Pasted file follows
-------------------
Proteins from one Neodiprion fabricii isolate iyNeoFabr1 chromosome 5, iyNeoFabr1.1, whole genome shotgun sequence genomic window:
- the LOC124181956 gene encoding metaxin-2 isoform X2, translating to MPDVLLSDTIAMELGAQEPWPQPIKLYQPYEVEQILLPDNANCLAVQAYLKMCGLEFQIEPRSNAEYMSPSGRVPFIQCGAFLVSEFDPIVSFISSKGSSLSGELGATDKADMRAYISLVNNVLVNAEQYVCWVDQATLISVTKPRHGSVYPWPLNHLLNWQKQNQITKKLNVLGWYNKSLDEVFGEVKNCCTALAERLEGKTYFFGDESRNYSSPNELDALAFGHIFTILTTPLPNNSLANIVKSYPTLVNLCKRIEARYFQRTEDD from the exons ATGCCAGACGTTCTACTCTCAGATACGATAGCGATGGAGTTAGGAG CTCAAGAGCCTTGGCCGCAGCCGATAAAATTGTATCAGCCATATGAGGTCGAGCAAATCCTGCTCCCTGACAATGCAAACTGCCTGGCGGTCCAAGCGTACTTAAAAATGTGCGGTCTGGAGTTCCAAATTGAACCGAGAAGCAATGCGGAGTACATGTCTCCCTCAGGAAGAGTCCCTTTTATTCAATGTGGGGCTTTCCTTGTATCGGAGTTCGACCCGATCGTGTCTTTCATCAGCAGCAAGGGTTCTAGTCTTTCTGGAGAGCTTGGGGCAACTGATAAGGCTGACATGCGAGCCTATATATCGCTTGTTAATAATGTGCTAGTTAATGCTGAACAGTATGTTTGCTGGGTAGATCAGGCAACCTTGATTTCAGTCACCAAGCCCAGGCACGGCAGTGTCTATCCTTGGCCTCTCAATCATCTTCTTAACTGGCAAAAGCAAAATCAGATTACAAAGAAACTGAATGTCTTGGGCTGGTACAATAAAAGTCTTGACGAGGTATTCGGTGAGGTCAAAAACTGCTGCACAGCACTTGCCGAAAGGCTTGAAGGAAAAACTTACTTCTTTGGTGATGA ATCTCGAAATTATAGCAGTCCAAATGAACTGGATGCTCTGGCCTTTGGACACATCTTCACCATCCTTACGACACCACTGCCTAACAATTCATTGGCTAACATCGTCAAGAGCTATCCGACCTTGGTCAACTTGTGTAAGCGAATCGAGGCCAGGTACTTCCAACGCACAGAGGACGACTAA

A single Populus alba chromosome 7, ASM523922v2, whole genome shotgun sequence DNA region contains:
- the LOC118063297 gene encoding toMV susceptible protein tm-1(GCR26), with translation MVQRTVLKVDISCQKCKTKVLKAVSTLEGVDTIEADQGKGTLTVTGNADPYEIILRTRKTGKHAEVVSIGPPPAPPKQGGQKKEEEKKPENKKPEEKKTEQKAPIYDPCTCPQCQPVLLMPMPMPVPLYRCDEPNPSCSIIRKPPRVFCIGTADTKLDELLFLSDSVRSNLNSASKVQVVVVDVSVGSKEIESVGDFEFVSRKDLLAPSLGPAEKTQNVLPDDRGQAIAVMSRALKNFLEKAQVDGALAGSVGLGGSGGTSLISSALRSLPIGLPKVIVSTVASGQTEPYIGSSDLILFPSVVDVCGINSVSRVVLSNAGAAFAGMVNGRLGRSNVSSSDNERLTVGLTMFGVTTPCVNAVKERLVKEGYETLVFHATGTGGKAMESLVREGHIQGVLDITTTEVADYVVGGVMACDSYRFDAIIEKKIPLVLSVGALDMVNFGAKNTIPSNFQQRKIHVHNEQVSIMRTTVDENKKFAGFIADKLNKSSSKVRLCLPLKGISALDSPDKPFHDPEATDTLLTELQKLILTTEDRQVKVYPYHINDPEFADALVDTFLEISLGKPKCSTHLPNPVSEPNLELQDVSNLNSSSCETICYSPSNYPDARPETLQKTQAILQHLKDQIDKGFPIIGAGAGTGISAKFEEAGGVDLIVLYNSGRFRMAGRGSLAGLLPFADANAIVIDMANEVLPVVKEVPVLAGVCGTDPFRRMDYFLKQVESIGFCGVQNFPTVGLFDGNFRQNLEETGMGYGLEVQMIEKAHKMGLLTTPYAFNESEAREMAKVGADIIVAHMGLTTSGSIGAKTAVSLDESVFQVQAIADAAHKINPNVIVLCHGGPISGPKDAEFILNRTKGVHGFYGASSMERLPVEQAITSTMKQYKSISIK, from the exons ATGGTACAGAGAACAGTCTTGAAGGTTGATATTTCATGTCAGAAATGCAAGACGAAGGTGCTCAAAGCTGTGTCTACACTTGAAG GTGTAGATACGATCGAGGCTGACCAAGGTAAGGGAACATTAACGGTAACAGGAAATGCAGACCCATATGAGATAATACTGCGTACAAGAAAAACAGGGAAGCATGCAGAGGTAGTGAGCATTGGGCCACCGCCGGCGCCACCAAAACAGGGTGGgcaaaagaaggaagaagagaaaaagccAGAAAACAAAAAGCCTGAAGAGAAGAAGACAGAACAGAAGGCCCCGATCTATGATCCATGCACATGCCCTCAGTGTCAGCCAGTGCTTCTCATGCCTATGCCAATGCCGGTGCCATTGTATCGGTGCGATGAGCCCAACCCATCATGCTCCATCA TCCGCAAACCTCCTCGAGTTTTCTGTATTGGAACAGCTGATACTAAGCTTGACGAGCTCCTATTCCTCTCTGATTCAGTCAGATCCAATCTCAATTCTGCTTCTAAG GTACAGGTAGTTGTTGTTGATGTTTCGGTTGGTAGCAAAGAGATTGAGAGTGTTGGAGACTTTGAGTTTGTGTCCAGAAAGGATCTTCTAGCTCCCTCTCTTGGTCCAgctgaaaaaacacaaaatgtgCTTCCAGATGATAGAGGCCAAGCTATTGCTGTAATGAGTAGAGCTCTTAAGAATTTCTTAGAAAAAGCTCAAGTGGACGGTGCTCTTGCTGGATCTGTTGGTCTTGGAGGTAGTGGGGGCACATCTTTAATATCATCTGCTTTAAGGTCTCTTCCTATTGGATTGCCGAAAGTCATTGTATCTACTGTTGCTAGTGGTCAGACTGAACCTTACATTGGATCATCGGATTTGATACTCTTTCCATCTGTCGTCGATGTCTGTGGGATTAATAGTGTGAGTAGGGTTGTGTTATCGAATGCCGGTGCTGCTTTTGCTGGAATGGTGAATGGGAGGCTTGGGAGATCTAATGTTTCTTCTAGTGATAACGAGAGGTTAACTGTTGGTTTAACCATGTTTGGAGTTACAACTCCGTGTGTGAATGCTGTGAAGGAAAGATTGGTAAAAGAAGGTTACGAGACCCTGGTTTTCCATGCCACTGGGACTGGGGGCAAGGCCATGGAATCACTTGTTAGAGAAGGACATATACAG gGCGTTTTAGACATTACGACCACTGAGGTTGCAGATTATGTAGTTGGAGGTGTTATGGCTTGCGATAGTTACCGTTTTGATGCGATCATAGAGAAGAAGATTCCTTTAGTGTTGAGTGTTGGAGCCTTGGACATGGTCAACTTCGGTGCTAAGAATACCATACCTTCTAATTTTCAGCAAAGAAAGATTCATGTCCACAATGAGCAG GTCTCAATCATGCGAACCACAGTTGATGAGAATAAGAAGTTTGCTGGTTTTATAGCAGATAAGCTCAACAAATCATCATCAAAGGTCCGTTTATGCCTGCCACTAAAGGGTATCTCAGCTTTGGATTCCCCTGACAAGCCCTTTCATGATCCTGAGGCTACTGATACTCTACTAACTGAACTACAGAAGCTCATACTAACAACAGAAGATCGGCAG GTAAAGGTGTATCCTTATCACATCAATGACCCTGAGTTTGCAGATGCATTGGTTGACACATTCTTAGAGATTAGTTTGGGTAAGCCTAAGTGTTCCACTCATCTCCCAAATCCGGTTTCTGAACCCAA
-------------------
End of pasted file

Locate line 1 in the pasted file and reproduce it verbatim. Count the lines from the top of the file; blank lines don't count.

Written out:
Proteins from one Neodiprion fabricii isolate iyNeoFabr1 chromosome 5, iyNeoFabr1.1, whole genome shotgun sequence genomic window: